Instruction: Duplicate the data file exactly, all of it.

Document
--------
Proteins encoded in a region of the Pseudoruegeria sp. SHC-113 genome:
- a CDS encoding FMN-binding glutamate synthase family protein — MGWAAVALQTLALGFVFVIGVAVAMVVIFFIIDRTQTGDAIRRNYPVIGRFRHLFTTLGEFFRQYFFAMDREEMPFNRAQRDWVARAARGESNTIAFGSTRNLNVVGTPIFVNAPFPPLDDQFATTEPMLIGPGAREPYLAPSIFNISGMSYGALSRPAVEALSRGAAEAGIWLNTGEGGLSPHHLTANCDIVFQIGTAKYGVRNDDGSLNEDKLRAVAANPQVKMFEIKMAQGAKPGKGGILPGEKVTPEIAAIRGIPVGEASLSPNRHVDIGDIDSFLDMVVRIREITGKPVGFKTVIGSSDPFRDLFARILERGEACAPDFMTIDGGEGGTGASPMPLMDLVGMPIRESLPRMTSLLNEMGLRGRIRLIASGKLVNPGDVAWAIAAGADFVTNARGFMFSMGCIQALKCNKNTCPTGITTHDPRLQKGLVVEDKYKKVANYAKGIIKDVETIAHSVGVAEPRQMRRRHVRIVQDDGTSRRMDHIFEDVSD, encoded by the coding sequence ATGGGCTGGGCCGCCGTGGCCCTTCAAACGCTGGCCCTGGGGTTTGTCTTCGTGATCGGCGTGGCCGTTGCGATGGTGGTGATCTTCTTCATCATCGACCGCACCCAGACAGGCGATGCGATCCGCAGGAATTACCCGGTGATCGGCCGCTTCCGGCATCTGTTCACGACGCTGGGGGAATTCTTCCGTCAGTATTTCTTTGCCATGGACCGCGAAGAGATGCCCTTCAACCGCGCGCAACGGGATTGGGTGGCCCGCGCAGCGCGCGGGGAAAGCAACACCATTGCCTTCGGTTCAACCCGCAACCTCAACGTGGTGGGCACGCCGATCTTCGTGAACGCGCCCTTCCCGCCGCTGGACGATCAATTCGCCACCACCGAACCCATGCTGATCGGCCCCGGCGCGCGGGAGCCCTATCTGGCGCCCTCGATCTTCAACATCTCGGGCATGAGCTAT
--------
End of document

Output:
Proteins encoded in a region of the Pseudoruegeria sp. SHC-113 genome:
- a CDS encoding FMN-binding glutamate synthase family protein — MGWAAVALQTLALGFVFVIGVAVAMVVIFFIIDRTQTGDAIRRNYPVIGRFRHLFTTLGEFFRQYFFAMDREEMPFNRAQRDWVARAARGESNTIAFGSTRNLNVVGTPIFVNAPFPPLDDQFATTEPMLIGPGAREPYLAPSIFNISGMSYGALSRPAVEALSRGAAEAGIWLNTGEGGLSPHHLTANCDIVFQIGTAKYGVRNDDGSLNEDKLRAVAANPQVKMFEIKMAQGAKPGKGGILPGEKVTPEIAAIRGIPVGEASLSPNRHVDIGDIDSFLDMVVRIREITGKPVGFKTVIGSSDPFRDLFARILERGEACAPDFMTIDGGEGGTGASPMPLMDLVGMPIRESLPRMTSLLNEMGLRGRIRLIASGKLVNPGDVAWAIAAGADFVTNARGFMFSMGCIQALKCNKNTCPTGITTHDPRLQKGLVVEDKYKKVANYAKGIIKDVETIAHSVGVAEPRQMRRRHVRIVQDDGTSRRMDHIFEDVSD, encoded by the coding sequence ATGGGCTGGGCCGCCGTGGCCCTTCAAACGCTGGCCCTGGGGTTTGTCTTCGTGATCGGCGTGGCCGTTGCGATGGTGGTGATCTTCTTCATCATCGACCGCACCCAGACAGGCGATGCGATCCGCAGGAATTACCCGGTGATCGGCCGCTTCCGGCATCTGTTCACGACGCTGGGGGAATTCTTCCGTCAGTATTTCTTTGCCATGGACCGCGAAGAGATGCCCTTCAACCGCGCGCAACGGGATTGGGTGGCCCGCGCAGCGCGCGGGGAAAGCAACACCATTGCCTTCGGTTCAACCCGCAACCTCAACGTGGTGGGCACGCCGATCTTCGTGAACGCGCCCTTCCCGCCGCTGGACGATCAATTCGCCACCACCGAACCCATGCTGATCGGCCCCGGCGCGCGGGAGCCCTATCTGGCGCCCTCGATCTTCAACATCTCGGGCATGAGCTAT